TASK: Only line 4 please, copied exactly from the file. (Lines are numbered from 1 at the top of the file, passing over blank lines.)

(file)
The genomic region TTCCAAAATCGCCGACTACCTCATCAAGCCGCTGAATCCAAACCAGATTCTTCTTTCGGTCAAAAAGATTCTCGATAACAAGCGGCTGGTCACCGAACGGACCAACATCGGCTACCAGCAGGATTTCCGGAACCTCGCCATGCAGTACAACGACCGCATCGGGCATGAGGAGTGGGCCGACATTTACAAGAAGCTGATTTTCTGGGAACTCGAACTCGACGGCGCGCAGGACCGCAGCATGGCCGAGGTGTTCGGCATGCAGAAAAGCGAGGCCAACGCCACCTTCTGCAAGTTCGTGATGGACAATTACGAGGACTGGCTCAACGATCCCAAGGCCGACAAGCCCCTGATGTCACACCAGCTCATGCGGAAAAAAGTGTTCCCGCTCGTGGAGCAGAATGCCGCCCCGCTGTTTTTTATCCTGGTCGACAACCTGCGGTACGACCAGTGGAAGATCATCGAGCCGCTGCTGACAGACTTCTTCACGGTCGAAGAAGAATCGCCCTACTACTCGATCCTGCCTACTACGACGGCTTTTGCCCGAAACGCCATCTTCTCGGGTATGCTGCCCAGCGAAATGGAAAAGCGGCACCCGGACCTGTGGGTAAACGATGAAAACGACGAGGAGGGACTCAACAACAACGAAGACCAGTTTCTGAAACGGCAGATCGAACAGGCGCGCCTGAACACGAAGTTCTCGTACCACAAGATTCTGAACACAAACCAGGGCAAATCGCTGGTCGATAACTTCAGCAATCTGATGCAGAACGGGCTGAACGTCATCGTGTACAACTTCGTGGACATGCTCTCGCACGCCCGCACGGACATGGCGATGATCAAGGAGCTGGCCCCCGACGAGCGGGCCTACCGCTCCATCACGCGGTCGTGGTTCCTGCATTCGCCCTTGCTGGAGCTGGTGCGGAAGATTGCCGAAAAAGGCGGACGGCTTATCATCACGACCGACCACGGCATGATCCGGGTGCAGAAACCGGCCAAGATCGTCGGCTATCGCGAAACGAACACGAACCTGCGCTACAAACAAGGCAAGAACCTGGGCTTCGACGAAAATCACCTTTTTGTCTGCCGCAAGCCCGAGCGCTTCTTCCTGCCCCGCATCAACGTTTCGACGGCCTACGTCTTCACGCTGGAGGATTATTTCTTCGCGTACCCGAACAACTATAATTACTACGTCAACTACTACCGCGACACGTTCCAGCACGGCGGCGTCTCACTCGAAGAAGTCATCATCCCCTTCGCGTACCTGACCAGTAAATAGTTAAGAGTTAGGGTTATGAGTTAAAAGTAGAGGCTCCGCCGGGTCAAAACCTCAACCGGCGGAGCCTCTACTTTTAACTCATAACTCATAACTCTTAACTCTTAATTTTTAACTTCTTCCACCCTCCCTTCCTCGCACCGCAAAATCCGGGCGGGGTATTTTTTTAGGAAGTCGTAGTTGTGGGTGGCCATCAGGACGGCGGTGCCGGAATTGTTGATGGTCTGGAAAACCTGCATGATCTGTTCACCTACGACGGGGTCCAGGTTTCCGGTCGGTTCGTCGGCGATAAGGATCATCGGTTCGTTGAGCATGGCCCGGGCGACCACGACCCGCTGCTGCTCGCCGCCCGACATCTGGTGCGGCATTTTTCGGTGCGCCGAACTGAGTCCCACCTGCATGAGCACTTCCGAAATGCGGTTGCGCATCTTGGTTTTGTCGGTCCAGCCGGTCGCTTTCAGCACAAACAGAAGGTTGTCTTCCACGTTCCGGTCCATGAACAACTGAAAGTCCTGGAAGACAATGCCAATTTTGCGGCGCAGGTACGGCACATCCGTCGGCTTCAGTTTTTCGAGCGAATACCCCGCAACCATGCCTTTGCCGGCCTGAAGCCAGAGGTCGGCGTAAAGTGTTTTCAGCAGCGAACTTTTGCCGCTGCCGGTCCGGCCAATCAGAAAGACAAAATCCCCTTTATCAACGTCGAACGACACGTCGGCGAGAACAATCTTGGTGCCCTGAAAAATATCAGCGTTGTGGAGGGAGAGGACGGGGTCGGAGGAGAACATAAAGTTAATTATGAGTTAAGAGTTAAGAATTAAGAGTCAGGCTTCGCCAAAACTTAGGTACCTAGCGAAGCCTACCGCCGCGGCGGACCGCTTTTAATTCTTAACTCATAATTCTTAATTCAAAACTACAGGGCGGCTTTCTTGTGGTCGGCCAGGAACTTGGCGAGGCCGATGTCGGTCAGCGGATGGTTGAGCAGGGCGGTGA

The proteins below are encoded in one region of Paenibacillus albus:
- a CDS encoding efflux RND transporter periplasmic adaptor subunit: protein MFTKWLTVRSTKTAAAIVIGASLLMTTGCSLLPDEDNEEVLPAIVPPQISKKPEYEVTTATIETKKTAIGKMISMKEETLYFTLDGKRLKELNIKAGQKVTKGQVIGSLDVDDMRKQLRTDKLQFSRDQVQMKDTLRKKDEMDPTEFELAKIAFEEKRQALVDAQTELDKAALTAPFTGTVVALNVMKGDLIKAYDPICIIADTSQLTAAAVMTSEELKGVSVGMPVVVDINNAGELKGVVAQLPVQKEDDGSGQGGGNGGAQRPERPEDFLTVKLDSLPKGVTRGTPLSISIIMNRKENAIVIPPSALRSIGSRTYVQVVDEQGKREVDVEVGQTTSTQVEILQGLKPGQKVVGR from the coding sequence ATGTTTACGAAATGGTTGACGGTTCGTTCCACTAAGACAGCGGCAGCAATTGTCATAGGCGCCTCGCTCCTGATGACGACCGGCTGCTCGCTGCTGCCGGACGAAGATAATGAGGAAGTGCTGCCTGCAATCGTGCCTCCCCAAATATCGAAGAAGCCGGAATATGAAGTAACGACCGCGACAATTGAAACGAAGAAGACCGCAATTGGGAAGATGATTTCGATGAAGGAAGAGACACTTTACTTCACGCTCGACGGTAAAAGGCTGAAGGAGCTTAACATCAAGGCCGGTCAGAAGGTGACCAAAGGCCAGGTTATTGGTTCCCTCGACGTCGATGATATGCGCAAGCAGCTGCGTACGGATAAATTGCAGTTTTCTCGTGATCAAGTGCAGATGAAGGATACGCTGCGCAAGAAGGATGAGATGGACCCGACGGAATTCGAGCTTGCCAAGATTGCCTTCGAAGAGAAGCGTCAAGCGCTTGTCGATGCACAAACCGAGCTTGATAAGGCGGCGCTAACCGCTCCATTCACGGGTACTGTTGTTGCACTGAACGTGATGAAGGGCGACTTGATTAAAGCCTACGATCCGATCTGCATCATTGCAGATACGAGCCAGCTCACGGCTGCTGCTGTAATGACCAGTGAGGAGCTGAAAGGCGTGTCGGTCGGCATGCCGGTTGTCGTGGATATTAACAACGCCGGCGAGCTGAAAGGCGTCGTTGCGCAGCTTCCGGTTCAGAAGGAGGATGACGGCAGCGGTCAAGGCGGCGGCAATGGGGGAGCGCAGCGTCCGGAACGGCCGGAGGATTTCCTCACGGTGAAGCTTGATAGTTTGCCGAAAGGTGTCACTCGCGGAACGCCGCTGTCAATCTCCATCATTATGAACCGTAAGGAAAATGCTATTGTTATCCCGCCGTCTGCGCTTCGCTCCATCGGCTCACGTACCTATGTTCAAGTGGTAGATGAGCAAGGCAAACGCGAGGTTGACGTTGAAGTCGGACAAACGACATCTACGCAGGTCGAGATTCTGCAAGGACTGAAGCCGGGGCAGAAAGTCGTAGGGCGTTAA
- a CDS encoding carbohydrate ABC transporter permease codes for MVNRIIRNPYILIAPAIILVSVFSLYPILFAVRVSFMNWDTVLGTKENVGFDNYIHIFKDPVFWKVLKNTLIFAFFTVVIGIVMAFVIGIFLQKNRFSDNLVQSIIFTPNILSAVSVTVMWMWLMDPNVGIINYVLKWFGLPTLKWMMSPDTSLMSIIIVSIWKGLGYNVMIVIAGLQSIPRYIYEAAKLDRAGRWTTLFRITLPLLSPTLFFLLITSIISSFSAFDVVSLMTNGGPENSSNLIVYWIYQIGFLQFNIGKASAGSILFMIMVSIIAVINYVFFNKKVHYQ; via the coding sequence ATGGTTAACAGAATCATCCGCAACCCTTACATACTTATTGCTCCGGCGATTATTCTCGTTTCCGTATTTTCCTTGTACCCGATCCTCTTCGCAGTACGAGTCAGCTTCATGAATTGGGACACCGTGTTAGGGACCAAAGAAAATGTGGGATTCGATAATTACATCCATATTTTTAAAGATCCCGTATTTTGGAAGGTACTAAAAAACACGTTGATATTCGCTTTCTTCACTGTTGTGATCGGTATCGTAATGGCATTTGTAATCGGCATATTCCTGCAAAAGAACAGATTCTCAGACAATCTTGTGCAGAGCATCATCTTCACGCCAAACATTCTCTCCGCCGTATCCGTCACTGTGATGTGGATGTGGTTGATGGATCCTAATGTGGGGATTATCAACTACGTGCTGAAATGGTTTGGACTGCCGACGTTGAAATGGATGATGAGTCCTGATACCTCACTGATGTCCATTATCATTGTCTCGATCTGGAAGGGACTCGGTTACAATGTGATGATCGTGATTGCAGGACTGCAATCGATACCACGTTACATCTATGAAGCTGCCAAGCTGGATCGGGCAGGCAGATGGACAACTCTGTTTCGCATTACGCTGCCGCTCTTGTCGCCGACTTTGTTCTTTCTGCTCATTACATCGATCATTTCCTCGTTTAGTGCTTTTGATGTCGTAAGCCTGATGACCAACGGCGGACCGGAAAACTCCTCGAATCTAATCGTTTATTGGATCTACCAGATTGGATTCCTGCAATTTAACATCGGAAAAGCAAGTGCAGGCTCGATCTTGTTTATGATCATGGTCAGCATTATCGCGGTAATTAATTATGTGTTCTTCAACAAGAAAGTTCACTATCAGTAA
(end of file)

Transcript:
- a CDS encoding carbohydrate ABC transporter permease codes for MVNRIIRNPYILIAPAIILVSVFSLYPILFAVRVSFMNWDTVLGTKENVGFDNYIHIFKDPVFWKVLKNTLIFAFFTVVIGIVMAFVIGIFLQKNRFSDNLVQSIIFTPNILSAVSVTVMWMWLMDPNVGIINYVLKWFGLPTLKWMMSPDTSLMSIIIVSIWKGLGYNVMIVIAGLQSIPRYIYEAAKLDRAGRWTTLFRITLPLLSPTLFFLLITSIISSFSAFDVVSLMTNGGPENSSNLIVYWIYQIGFLQFNIGKASAGSILFMIMVSIIAVINYVFFNKKVHYQ; via the coding sequence ATGGTTAACAGAATCATCCGCAACCCTTACATACTTATTGCTCCGGCGATTATTCTCGTTTCCGTATTTTCCTTGTACCCGATCCTCTTCGCAGTACGAGTCAGCTTCATGAATTGGGACACCGTGTTAGGGACCAAAGAAAATGTGGGATTCGATAATTACATCCATATTTTTAAAGATCCCGTATTTTGGAAGGTACTAAAAAACACGTTGATATTCGCTTTCTTCACTGTTGTGATCGGTATCGTAATGGCATTTGTAATCGGCATATTCCTGCAAAAGAACAGATTCTCAGACAATCTTGTGCAGAGCATCATCTTCACGCCAAACATTCTCTCCGCCGTATCCGTCACTGTGATGTGGATGTGGTTGATGGATCCTAATGTGGGGATTATCAACTACGTGCTGAAATGGTTTGGACTGCCGACGTTGAAATGGATGATGAGTCCTGATACCTCACTGATGTCCATTATCATTGTCTCGATCTGGAAGGGACTCGGTTACAATGTGATGATCGTGATTGCAGGACTGCAATCGATACCACGTTACATCTATGAAGCTGCCAAGCTGGATCGGGCAGGCAGATGGACAACTCTGTTTCGCATTACGCTGCCGCTCTTGTCGCCGACTTTGTTCTTTCTGCTCATTACATCGATCATTTCCTCGTTTAGTGCTTTTGATGTCGTAAGCCTGATGACCAACGGCGGACCGGAAAACTCCTCGAATCTAATCGTTTATTGGATCTACCAGATTGGATTCCTGCAATTTAACATCGGAAAAGCAAGTGCAGGCTCGATCTTGTTTATGATCATGGTCAGCATTATCGCGGTAATTAATTATGTGTTCTTCAACAAGAAAGTTCACTATCAGTAA